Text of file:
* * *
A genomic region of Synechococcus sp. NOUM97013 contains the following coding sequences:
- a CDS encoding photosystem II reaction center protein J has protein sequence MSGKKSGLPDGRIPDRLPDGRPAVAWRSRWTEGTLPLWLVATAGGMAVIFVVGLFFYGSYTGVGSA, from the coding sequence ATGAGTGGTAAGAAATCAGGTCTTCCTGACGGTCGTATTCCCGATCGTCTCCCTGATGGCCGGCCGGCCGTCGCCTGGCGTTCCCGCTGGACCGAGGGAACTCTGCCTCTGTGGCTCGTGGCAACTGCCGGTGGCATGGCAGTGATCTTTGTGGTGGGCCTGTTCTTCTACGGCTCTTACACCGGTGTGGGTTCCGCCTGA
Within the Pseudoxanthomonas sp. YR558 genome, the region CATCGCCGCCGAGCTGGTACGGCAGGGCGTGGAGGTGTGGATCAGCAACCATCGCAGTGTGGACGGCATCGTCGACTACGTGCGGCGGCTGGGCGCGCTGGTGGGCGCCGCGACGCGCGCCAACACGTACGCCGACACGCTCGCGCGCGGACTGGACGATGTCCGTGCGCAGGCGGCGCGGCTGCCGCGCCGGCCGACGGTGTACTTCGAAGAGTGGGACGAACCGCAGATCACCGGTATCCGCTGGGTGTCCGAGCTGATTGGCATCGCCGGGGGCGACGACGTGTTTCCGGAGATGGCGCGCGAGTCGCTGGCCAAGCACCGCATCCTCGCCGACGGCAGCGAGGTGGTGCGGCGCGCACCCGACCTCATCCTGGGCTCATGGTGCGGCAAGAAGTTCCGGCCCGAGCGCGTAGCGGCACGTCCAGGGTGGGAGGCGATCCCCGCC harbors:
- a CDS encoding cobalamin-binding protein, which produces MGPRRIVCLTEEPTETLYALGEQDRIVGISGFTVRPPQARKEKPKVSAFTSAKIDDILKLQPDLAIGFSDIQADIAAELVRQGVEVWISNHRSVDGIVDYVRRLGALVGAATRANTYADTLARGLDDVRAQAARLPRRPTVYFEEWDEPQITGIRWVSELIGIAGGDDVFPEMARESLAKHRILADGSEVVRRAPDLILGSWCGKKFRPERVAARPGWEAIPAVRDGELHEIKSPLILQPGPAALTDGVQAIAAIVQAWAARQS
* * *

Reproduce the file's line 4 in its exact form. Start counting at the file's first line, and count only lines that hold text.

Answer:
- a CDS encoding cobalamin-binding protein, which produces MGPRRIVCLTEEPTETLYALGEQDRIVGISGFTVRPPQARKEKPKVSAFTSAKIDDILKLQPDLAIGFSDIQADIAAELVRQGVEVWISNHRSVDGIVDYVRRLGALVGAATRANTYADTLARGLDDVRAQAARLPRRPTVYFEEWDEPQITGIRWVSELIGIAGGDDVFPEMARESLAKHRILADGSEVVRRAPDLILGSWCGKKFRPERVAARPGWEAIPAVRDGELHEIKSPLILQPGPAALTDGVQAIAAIVQAWAARQS